ENDS

Approximately 69% of adults who smoke daily report interest in quitting, and roughly 43% attempted to quit in the previous year. To date, no ENDS manufacturer has applied for or received FDA approval to market its product for smoking cessation purposes. According to a small 2013 study, approximately two thirds of physicians reported that they believed that electronic cigarettes (e-cigarettes) were a helpful aid for smoking cessation, and 35% recommended them to patients. A recent small survey of e-cigarette users found that 56% reported using them to quit or reduce cigarette use, and 26% reported using them to smoke in places where conventional cigarettes were banned. Because of the perception by the public and clinicians that ENDS may be used for quitting conventional smoking, the USPSTF reviewed the evidence in this area. No studies evaluated the use of ENDS for smoking cessation in pregnant women or adolescents. The USPSTF identified only 2 RCTs that evaluated the effect of e-cigarettes on smoking abstinence in adults and found mixed results. Neither study reported any serious adverse events related to ENDS use; however, potential concerns raised in other literature include the unknown safety and toxicity of their components and aerosols, and poisoning in children who mishandle nicotine cartridges. How the ingredients in ENDS may affect a fetus is also unknown. Overall, the USPSTF found the evidence on the use of ENDS as a smoking cessation tool in adults, including pregnant women, and adolescents to be insufficient.

Additional Approaches to Prevention

Given the public health significance of the consequences of tobacco use, numerous public health interventions aim to prevent tobacco use and promote smoking cessation. The Community Preventive Services Task Force offers several recommendations on interventions that can be used in community settings (available at www.thecommunityguide.org/tobacco/index.html). The Surgeon General’s report, “The Health Consequences of Smoking—50 Years of Progress,” discusses initiatives to end the tobacco use epidemic in the United States.1 In addition, the USPSTF recommends that primary care clinicians provide interventions, including education or brief counseling, to prevent the initiation of tobacco use among school-aged children and adolescents (available atwww.uspreventiveservicestaskforce.org).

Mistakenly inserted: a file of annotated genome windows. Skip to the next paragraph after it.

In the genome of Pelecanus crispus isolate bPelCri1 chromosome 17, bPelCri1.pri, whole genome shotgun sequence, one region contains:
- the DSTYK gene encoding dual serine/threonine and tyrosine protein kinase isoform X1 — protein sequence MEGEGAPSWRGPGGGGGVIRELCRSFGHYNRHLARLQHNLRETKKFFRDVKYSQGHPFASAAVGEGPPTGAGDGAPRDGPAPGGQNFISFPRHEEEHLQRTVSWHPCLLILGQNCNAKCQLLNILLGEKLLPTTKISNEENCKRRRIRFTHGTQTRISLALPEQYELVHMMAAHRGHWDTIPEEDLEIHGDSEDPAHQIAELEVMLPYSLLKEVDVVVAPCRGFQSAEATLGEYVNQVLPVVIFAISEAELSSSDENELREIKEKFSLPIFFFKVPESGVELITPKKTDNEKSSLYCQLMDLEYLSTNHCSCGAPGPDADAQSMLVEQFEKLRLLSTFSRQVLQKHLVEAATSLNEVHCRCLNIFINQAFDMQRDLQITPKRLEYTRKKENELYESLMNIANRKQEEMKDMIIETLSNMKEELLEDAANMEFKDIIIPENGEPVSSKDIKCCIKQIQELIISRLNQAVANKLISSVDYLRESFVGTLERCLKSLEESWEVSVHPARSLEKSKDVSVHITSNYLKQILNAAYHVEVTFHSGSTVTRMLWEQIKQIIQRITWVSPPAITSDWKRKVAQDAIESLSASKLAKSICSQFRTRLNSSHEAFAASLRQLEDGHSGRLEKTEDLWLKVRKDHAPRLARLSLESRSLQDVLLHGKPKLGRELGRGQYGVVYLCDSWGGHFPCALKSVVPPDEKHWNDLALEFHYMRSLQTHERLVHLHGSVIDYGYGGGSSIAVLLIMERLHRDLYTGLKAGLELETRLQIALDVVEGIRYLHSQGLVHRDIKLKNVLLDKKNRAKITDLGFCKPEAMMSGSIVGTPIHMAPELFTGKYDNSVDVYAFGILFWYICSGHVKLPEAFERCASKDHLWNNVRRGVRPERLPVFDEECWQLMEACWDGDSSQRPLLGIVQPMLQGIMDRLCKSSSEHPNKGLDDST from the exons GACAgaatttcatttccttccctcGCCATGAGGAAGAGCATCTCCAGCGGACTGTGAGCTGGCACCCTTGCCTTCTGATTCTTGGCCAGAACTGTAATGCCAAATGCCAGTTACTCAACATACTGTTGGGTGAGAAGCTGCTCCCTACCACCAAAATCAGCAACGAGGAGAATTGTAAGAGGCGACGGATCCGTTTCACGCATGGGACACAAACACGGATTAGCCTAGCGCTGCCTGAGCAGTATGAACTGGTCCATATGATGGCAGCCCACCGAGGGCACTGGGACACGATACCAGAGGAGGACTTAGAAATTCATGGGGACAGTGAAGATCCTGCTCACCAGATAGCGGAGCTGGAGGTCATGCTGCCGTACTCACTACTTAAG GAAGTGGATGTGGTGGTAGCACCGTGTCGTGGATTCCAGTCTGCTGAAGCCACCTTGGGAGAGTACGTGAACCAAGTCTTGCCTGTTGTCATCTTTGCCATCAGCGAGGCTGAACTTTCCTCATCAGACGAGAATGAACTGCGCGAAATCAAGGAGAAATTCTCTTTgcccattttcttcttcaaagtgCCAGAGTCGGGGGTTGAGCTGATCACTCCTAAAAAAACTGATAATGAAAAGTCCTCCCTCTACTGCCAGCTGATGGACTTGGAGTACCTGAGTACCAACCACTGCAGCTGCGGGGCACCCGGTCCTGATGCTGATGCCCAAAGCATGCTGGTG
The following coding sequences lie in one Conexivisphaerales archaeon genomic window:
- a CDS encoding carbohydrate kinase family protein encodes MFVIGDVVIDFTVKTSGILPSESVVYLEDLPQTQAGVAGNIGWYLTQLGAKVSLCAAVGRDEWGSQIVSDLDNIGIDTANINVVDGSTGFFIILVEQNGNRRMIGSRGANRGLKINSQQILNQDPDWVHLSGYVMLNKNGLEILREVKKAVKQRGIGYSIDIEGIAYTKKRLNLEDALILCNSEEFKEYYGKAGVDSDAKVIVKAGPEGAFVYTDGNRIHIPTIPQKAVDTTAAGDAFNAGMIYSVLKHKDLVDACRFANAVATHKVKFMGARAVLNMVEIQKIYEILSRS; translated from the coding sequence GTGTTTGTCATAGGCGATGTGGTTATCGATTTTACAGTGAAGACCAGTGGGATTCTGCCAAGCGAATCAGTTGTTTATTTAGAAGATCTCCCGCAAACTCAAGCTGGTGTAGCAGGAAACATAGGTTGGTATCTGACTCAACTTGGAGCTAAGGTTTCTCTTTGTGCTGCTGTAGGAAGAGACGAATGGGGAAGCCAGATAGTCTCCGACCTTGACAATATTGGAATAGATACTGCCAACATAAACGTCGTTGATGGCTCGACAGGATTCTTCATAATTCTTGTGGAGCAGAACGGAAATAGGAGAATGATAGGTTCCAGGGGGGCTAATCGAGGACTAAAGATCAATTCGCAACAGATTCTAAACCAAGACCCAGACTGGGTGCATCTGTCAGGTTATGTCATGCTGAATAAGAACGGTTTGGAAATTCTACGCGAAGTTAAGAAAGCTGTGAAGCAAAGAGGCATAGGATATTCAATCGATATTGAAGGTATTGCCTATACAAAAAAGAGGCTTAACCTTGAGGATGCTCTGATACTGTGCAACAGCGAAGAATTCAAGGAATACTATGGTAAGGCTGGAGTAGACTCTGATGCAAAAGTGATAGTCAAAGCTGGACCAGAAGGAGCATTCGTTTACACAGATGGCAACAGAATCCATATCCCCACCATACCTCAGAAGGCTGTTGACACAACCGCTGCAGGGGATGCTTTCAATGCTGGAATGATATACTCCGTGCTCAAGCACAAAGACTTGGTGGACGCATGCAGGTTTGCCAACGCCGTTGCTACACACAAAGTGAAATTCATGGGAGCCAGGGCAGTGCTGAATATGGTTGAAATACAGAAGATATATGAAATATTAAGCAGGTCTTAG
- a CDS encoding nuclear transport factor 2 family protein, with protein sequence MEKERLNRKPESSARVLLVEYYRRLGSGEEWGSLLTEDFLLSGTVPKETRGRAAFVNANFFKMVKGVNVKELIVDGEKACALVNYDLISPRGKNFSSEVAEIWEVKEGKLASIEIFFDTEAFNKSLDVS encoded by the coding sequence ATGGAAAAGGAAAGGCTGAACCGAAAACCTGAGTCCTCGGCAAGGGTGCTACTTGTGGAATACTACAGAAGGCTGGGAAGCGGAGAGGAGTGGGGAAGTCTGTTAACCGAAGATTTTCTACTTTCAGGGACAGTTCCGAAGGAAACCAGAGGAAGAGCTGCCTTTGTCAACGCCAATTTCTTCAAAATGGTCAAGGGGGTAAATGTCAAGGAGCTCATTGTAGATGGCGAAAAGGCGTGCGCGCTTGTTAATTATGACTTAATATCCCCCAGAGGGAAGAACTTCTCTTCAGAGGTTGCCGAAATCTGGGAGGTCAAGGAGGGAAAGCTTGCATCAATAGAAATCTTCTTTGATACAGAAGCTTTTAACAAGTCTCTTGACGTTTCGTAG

Research Needs and Gaps

A large body of evidence on interventions for smoking cessation already exists, and the overall benefit of pharmacotherapy and behavioral counseling to promote smoking cessation is well-established. However, further research is still needed to elucidate specific effective features of complex behavioral counseling interventions, benefits of pharmacotherapy in specific subpopulations, and the efficacy of newer technology-based interventions. Although numerous behavioral interventions for smoking cessation are available to primary care clinicians, further research is needed to better clarify the effects of varying levels of intensity (such as how the number of sessions and number of minutes per session affect continuous abstinence rates), which settings of behavioral counseling interventions are most conducive to quitting (individual vs. group, health vs. community, and primary care vs. specialty), and ways to tailor self-help materials. Further research is needed on the benefits and harms of pharmacotherapy in specific subpopulations, such as pregnant women and adults with mental health conditions. Research that directly compares types of pharmacotherapy in different populations may help inform providers on which interventions to use with which patients. Additional research is also needed on interventions for light or nondaily smokers and to better understand the effectiveness of newer technology platforms for interventions for smoking cessation, such as Internet-based programs, mobile or smartphone applications, and text-messaging programs. Although no ENDS manufacturer has applied to the FDA to have its product approved as a therapeutic device, because of the perception by both the public and clinicians that ENDS may be used as an option for quitting conventional smoking, further research is needed on the safety, benefits, and harms of ENDS.